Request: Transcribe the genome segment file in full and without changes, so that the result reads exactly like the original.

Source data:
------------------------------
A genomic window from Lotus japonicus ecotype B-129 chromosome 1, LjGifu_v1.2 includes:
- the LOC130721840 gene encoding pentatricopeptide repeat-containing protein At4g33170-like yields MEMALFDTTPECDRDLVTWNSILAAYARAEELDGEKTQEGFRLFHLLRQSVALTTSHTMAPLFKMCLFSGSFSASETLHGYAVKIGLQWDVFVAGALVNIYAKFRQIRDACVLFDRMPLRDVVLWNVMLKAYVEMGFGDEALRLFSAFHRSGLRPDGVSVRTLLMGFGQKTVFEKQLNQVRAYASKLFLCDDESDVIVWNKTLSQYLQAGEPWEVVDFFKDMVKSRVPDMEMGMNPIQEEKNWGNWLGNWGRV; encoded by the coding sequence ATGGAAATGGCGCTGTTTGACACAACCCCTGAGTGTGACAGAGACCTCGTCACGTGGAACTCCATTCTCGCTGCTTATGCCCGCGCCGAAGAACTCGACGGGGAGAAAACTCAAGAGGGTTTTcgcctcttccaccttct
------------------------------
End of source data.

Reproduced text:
A genomic window from Lotus japonicus ecotype B-129 chromosome 1, LjGifu_v1.2 includes:
- the LOC130721840 gene encoding pentatricopeptide repeat-containing protein At4g33170-like yields MEMALFDTTPECDRDLVTWNSILAAYARAEELDGEKTQEGFRLFHLLRQSVALTTSHTMAPLFKMCLFSGSFSASETLHGYAVKIGLQWDVFVAGALVNIYAKFRQIRDACVLFDRMPLRDVVLWNVMLKAYVEMGFGDEALRLFSAFHRSGLRPDGVSVRTLLMGFGQKTVFEKQLNQVRAYASKLFLCDDESDVIVWNKTLSQYLQAGEPWEVVDFFKDMVKSRVPDMEMGMNPIQEEKNWGNWLGNWGRV; encoded by the coding sequence ATGGAAATGGCGCTGTTTGACACAACCCCTGAGTGTGACAGAGACCTCGTCACGTGGAACTCCATTCTCGCTGCTTATGCCCGCGCCGAAGAACTCGACGGGGAGAAAACTCAAGAGGGTTTTcgcctcttccaccttct